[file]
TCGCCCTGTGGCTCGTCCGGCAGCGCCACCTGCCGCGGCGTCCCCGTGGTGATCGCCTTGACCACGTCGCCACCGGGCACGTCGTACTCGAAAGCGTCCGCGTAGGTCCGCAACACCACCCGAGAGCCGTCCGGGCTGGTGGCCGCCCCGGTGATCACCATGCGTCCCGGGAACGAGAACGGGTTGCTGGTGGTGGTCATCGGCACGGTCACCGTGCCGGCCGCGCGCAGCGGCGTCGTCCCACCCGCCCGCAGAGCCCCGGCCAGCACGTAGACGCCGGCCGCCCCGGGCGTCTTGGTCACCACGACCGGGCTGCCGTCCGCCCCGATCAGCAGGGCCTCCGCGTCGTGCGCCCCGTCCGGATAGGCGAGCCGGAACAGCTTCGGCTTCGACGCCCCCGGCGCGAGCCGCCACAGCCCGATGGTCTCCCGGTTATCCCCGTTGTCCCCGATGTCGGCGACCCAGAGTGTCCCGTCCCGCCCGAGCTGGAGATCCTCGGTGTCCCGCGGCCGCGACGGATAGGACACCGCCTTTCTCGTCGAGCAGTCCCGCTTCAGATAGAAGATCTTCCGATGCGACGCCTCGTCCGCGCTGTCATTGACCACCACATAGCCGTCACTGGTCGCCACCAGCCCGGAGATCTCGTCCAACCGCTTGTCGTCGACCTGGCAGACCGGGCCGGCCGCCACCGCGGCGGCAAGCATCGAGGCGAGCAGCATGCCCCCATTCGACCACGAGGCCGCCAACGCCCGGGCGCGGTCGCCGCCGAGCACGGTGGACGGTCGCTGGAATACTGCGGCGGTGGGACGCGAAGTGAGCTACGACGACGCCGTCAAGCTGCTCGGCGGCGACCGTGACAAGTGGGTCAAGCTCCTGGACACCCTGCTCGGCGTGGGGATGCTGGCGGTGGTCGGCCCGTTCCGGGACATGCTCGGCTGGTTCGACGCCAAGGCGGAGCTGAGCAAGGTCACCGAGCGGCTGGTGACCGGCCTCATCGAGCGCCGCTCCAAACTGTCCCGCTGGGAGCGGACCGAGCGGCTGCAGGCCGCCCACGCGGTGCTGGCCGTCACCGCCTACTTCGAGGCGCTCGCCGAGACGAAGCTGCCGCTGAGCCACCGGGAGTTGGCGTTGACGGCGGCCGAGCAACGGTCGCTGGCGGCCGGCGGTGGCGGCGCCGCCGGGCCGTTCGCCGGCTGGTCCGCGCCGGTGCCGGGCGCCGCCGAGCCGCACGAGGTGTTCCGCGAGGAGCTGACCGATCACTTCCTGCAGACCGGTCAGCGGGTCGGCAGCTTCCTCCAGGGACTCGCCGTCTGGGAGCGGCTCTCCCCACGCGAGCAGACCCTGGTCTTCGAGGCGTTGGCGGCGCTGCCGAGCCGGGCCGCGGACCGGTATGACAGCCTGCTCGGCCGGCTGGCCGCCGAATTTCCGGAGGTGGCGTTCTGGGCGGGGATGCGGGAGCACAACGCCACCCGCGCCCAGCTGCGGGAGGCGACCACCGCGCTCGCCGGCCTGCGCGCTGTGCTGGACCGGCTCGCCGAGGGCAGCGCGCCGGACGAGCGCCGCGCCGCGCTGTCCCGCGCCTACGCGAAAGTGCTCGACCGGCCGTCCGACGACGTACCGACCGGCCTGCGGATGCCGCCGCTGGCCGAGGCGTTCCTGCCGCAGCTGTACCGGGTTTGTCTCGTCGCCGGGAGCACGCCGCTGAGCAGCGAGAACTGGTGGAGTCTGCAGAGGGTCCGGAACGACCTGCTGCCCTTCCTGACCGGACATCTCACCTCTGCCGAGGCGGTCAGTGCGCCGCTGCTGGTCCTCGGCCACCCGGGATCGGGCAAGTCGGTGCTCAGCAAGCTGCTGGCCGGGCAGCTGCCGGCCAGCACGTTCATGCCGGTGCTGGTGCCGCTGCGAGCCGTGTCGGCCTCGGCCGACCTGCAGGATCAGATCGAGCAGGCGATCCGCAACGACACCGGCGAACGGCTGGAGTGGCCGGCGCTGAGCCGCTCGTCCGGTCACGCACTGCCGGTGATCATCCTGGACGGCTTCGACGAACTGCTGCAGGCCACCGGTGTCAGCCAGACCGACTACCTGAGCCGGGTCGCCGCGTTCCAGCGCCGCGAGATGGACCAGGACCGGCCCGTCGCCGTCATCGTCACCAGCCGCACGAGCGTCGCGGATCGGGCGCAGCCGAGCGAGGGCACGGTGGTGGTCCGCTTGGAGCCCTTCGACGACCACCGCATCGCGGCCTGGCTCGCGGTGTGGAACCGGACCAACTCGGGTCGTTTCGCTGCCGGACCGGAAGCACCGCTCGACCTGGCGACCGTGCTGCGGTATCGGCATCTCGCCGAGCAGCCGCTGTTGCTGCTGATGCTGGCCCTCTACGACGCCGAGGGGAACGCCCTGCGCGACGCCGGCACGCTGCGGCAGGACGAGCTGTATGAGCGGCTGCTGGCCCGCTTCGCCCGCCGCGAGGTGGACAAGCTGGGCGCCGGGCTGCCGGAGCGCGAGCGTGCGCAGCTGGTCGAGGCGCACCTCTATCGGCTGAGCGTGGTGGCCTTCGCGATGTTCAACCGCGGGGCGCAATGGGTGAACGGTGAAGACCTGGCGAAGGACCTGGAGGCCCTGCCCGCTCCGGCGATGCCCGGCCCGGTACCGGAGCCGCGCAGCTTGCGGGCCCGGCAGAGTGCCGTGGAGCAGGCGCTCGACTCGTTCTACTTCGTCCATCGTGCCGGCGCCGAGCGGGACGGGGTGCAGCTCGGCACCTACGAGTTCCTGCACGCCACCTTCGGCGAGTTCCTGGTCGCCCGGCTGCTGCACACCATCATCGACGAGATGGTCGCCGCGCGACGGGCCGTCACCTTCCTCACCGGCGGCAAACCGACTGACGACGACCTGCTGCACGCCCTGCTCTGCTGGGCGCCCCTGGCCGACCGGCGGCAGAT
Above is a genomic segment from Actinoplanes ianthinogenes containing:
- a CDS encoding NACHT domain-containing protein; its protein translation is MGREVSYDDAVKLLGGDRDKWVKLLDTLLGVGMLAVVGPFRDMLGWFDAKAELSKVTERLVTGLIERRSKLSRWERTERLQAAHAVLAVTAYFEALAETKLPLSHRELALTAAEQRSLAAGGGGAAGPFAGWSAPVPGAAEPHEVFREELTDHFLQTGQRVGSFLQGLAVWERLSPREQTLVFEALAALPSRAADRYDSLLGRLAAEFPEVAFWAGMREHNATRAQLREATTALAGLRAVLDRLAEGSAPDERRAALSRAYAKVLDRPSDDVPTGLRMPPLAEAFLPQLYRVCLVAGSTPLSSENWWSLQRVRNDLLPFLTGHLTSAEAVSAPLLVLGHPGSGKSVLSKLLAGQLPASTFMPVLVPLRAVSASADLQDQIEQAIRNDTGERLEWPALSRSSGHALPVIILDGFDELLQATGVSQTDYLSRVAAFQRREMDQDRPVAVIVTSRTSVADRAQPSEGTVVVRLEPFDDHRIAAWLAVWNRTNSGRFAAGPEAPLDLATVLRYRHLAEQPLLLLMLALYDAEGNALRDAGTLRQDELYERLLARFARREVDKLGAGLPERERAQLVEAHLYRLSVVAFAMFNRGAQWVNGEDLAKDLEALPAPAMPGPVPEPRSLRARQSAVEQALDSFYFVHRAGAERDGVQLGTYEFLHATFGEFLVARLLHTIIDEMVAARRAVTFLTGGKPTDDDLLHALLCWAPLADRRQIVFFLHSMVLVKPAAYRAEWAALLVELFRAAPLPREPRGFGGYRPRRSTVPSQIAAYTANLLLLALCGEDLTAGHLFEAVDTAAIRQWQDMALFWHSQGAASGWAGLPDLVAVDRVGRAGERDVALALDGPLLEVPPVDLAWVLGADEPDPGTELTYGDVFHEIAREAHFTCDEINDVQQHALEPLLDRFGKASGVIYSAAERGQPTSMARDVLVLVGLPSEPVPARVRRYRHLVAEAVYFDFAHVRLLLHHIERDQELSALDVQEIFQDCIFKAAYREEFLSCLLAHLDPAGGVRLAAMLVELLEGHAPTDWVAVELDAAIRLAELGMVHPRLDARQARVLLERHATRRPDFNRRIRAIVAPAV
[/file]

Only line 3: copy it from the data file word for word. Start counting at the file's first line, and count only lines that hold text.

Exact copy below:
- a CDS encoding NACHT domain-containing protein; its protein translation is MGREVSYDDAVKLLGGDRDKWVKLLDTLLGVGMLAVVGPFRDMLGWFDAKAELSKVTERLVTGLIERRSKLSRWERTERLQAAHAVLAVTAYFEALAETKLPLSHRELALTAAEQRSLAAGGGGAAGPFAGWSAPVPGAAEPHEVFREELTDHFLQTGQRVGSFLQGLAVWERLSPREQTLVFEALAALPSRAADRYDSLLGRLAAEFPEVAFWAGMREHNATRAQLREATTALAGLRAVLDRLAEGSAPDERRAALSRAYAKVLDRPSDDVPTGLRMPPLAEAFLPQLYRVCLVAGSTPLSSENWWSLQRVRNDLLPFLTGHLTSAEAVSAPLLVLGHPGSGKSVLSKLLAGQLPASTFMPVLVPLRAVSASADLQDQIEQAIRNDTGERLEWPALSRSSGHALPVIILDGFDELLQATGVSQTDYLSRVAAFQRREMDQDRPVAVIVTSRTSVADRAQPSEGTVVVRLEPFDDHRIAAWLAVWNRTNSGRFAAGPEAPLDLATVLRYRHLAEQPLLLLMLALYDAEGNALRDAGTLRQDELYERLLARFARREVDKLGAGLPERERAQLVEAHLYRLSVVAFAMFNRGAQWVNGEDLAKDLEALPAPAMPGPVPEPRSLRARQSAVEQALDSFYFVHRAGAERDGVQLGTYEFLHATFGEFLVARLLHTIIDEMVAARRAVTFLTGGKPTDDDLLHALLCWAPLADRRQIVFFLHSMVLVKPAAYRAEWAALLVELFRAAPLPREPRGFGGYRPRRSTVPSQIAAYTANLLLLALCGEDLTAGHLFEAVDTAAIRQWQDMALFWHSQGAASGWAGLPDLVAVDRVGRAGERDVALALDGPLLEVPPVDLAWVLGADEPDPGTELTYGDVFHEIAREAHFTCDEINDVQQHALEPLLDRFGKASGVIYSAAERGQPTSMARDVLVLVGLPSEPVPARVRRYRHLVAEAVYFDFAHVRLLLHHIERDQELSALDVQEIFQDCIFKAAYREEFLSCLLAHLDPAGGVRLAAMLVELLEGHAPTDWVAVELDAAIRLAELGMVHPRLDARQARVLLERHATRRPDFNRRIRAIVAPAV